With The Following, were they strict with the lines or did you improvise, at all?
TORTORELLA: Kevin was a stickler about staying to the books. There were a few places where I was able to ad-lib a little bit, but not really. The way he writes is pretty consistent, and he wants you to say what he writes.
Once you had finished shooting, how did it feel to reflect on the time you spent on the show?
TORTORELLA: It was totally bittersweet. I would have loved to stay on the show for longer and watch Jacob’s character unfold a little bit more, and see how exactly he got to this place and where he was going. But, Kevin Williamson just has such an amazing way of building up characters, and then just dropping them out to shock the audience. At the end of the day, it’s all about the drama, and I wouldn’t change this experience for anything.
This show is pushing the envelope, in terms of what we’re seeing on network TV. Does it give you a sense of accomplishment or pride to know that you were a part of that?
TORTORELLA: Yes, for sure. We were the follow-up to the drama and intensity that 24 had on Fox. But, it’s always gratifying to know that you’re working on a show that is not only intense, but is also a social commentary. It’s constantly pushing the envelope, and that’s every actor and filmmaker’s dream.
What are you looking to do, in terms of a follow-up to this? Are you looking for other TV projects?
TORTORELLA: I’m actually shooting a movie right now called Hunter and Game, which is a fictional documentary about an electronic music group. It’s comedy. It’s hysterical with a lot of improve, and it’s been a great follow-up to working on such a dramatic show like The Following. But, I want to do it all. I don’t want to get locked into any one type of genre. Some type of romantic comedy after The Following would be just fine with me. I’m reading a bunch of amazing scripts right now – some in the suspense genre and some period pieces. I just want to constantly be working with amazing directors and amazing actors, and just always pushing the envelope on what I can do, as an actor.
Are you actively seeking TV projects, or is it just whatever medium comes your way?
TORTORELLA: It’s both. I love the consistency of working on television. You don’t get that in working on film. But, it’s all about the right projects. I’m reading different stuff, every single day. I’m actively seeking.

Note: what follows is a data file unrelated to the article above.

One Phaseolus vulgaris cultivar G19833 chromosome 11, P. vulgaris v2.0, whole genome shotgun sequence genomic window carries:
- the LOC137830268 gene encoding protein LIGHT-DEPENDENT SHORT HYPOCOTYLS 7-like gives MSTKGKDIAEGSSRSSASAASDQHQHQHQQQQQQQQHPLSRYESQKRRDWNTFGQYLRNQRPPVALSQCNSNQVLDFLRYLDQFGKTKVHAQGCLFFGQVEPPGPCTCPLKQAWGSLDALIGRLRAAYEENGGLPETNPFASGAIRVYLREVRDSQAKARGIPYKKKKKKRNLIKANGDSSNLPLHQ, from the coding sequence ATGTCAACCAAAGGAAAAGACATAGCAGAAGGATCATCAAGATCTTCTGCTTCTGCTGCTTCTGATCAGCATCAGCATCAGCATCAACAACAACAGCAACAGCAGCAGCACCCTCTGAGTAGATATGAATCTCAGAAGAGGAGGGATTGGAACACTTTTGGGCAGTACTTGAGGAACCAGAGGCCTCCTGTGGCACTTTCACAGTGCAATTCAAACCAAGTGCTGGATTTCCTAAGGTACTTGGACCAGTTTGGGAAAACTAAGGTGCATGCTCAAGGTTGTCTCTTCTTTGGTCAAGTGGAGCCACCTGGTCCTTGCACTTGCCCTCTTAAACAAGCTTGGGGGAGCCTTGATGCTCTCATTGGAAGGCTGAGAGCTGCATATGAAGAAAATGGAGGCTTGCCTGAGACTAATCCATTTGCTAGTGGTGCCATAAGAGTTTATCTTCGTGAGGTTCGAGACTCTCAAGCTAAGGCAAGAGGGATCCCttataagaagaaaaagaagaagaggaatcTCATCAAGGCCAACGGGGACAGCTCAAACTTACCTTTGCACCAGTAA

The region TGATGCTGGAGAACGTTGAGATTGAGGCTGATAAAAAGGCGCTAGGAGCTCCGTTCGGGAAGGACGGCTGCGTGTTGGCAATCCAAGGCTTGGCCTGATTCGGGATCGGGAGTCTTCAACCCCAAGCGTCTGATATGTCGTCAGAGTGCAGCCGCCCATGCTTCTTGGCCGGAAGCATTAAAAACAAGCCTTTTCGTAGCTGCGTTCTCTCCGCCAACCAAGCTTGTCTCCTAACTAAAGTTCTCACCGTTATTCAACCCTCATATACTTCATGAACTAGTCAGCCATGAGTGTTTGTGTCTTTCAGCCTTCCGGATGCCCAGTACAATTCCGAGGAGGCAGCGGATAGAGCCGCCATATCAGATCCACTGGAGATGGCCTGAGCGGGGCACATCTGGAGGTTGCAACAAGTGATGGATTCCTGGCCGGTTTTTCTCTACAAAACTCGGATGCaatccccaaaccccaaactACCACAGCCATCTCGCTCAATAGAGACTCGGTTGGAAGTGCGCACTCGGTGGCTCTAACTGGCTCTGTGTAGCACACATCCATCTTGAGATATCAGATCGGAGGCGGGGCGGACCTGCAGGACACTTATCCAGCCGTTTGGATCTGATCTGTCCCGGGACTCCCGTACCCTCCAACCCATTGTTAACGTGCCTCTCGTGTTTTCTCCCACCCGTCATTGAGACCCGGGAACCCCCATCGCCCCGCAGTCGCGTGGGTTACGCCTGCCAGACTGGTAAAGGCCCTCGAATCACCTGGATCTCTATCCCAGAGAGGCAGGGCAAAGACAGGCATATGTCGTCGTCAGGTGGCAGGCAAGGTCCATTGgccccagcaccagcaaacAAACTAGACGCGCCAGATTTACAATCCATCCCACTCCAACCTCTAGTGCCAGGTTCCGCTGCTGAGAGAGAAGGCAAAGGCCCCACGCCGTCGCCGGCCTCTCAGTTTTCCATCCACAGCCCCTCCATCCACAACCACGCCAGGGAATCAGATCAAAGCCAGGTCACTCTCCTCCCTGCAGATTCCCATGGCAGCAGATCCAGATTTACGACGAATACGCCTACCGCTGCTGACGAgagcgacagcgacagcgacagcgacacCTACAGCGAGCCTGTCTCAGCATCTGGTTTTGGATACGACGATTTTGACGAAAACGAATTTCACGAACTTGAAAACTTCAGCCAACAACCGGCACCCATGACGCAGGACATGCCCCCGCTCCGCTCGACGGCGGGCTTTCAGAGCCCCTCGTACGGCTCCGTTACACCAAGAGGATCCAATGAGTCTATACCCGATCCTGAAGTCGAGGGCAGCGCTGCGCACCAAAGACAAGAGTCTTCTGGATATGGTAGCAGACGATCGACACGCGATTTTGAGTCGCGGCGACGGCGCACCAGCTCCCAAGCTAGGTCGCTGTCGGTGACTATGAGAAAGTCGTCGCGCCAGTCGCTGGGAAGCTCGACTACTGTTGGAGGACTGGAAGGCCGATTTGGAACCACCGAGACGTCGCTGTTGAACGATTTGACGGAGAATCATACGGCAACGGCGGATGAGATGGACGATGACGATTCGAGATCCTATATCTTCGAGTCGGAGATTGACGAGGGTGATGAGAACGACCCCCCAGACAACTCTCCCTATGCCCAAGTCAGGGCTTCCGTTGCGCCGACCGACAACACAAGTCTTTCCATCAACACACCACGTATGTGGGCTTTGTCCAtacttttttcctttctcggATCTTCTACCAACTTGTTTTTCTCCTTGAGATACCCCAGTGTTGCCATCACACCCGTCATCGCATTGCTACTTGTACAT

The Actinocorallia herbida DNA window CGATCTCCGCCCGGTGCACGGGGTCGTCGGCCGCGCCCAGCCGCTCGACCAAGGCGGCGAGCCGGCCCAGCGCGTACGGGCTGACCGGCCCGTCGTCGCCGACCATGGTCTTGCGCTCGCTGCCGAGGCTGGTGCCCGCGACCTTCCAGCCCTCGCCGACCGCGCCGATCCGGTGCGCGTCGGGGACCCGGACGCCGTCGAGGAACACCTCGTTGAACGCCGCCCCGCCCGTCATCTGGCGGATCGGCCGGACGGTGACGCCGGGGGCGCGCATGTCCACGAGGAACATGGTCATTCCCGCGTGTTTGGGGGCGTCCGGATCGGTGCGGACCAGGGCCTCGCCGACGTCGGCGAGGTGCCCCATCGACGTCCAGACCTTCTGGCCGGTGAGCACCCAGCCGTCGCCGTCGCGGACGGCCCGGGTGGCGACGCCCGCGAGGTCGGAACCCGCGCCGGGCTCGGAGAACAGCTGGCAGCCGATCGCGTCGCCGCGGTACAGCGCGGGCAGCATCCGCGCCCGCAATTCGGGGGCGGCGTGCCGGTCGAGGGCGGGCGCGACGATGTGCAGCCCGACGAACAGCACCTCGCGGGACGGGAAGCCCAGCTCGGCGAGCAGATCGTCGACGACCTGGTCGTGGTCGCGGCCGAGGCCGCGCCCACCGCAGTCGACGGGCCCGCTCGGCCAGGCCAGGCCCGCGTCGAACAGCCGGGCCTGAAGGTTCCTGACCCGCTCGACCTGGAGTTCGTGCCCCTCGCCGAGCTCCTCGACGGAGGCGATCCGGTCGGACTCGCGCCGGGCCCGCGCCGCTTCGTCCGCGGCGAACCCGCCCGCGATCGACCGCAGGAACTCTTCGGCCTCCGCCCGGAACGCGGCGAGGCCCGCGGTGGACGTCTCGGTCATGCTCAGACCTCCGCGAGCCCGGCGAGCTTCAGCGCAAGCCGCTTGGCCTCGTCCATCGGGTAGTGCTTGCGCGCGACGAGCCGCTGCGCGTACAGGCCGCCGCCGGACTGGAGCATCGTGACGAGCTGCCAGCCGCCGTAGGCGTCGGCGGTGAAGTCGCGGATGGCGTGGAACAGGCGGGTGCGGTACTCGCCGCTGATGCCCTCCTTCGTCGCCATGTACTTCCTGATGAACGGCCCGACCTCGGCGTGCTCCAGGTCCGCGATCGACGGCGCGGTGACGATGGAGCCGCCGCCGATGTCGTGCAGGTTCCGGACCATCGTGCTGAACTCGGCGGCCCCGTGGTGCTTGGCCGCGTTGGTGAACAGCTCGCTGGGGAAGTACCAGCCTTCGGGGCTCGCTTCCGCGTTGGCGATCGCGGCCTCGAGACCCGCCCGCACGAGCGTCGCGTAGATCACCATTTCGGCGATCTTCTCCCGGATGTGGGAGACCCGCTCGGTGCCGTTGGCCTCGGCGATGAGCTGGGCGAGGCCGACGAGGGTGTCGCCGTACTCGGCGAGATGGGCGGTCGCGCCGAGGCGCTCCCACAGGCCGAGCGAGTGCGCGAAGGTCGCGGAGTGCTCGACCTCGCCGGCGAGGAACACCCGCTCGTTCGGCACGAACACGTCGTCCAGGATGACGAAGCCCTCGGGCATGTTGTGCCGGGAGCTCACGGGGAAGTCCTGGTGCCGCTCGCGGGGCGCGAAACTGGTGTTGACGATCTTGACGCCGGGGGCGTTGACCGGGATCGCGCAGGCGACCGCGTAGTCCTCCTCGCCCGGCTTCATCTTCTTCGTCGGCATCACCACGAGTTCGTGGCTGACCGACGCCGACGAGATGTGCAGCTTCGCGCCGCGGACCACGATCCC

Is The Following the type of show you would normally watch?
TORTORELLA: Not necessarily. I watch a lot of Comedy Central. They’re doing a lot of really cool new shows that are like behind-the-scenes reality TV. That’s what I’m into, at this moment. But in terms of big dramas, I’m a huge Game of Thrones fan. I’m also a huge Girls fan. I’m all over the place, really.
What got you into acting?
TORTORELLA: I started on stage when I was pretty young. At eight or nine, I did a show at Wilmette Children’s Theatre, which was The Wizard of Oz. From that point on, I stopped playing sports – I was playing hockey and lacrosse – and started working in Chicago theater. I worked at the Northlight Theater in Skokie, and the Mercury Theater on South Port. I actually did a show there for three years, called Over the Tavern. I studied at Goodwin and Steppenwolf. It was just an amazing city to be introduced to this world. It’s such a great middle point between L.A. and New York, and such an awesome starting place. I wouldn’t trade it for anything.
Would you ever be interested in doing something behind the scenes, like directing?
TORTORELLA: Yes, for sure, especially after working on The Following. We had so many amazing directors come in, and I’ve learned so much from just being in this industry for the short amount of time that I have been. Is it something that I want to do right away? No. I definitely want to stay in front of the camera and learn more from as many people as I can. Somewhere down the line, writing, directing and producing would be fantastic.
The Following airs on Monday nights on Fox, with the season finale on April 29th.